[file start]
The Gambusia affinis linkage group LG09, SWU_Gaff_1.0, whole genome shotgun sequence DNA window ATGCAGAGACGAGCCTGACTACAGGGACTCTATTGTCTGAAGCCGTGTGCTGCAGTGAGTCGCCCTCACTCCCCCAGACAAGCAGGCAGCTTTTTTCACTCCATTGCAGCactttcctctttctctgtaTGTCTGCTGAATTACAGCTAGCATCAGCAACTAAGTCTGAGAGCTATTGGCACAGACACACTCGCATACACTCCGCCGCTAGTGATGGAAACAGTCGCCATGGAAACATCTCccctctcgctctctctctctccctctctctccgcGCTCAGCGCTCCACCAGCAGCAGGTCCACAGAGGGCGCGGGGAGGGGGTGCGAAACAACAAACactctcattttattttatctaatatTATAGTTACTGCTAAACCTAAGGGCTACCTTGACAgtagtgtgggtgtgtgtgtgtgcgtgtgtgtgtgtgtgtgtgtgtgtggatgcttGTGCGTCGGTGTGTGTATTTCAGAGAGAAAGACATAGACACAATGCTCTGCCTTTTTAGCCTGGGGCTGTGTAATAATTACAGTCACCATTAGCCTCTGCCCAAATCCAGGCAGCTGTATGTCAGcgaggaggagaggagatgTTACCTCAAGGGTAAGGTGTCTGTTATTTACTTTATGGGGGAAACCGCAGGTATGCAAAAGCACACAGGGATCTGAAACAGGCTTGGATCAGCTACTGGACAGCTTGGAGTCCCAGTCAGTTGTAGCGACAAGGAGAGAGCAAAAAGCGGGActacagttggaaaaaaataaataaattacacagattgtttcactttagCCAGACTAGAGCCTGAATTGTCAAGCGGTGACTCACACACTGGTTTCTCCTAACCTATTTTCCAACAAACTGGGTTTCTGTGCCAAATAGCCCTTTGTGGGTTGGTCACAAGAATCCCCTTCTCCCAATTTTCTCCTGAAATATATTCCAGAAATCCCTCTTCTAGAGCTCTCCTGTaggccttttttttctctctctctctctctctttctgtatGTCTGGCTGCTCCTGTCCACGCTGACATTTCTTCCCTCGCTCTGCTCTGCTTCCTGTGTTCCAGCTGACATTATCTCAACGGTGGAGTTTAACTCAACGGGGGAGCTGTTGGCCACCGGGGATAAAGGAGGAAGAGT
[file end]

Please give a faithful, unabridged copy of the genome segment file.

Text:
The Gambusia affinis linkage group LG09, SWU_Gaff_1.0, whole genome shotgun sequence DNA window ATGCAGAGACGAGCCTGACTACAGGGACTCTATTGTCTGAAGCCGTGTGCTGCAGTGAGTCGCCCTCACTCCCCCAGACAAGCAGGCAGCTTTTTTCACTCCATTGCAGCactttcctctttctctgtaTGTCTGCTGAATTACAGCTAGCATCAGCAACTAAGTCTGAGAGCTATTGGCACAGACACACTCGCATACACTCCGCCGCTAGTGATGGAAACAGTCGCCATGGAAACATCTCccctctcgctctctctctctccctctctctccgcGCTCAGCGCTCCACCAGCAGCAGGTCCACAGAGGGCGCGGGGAGGGGGTGCGAAACAACAAACactctcattttattttatctaatatTATAGTTACTGCTAAACCTAAGGGCTACCTTGACAgtagtgtgggtgtgtgtgtgtgcgtgtgtgtgtgtgtgtgtgtgtgtggatgcttGTGCGTCGGTGTGTGTATTTCAGAGAGAAAGACATAGACACAATGCTCTGCCTTTTTAGCCTGGGGCTGTGTAATAATTACAGTCACCATTAGCCTCTGCCCAAATCCAGGCAGCTGTATGTCAGcgaggaggagaggagatgTTACCTCAAGGGTAAGGTGTCTGTTATTTACTTTATGGGGGAAACCGCAGGTATGCAAAAGCACACAGGGATCTGAAACAGGCTTGGATCAGCTACTGGACAGCTTGGAGTCCCAGTCAGTTGTAGCGACAAGGAGAGAGCAAAAAGCGGGActacagttggaaaaaaataaataaattacacagattgtttcactttagCCAGACTAGAGCCTGAATTGTCAAGCGGTGACTCACACACTGGTTTCTCCTAACCTATTTTCCAACAAACTGGGTTTCTGTGCCAAATAGCCCTTTGTGGGTTGGTCACAAGAATCCCCTTCTCCCAATTTTCTCCTGAAATATATTCCAGAAATCCCTCTTCTAGAGCTCTCCTGTaggccttttttttctctctctctctctctctttctgtatGTCTGGCTGCTCCTGTCCACGCTGACATTTCTTCCCTCGCTCTGCTCTGCTTCCTGTGTTCCAGCTGACATTATCTCAACGGTGGAGTTTAACTCAACGGGGGAGCTGTTGGCCACCGGGGATAAAGGAGGAAGAGT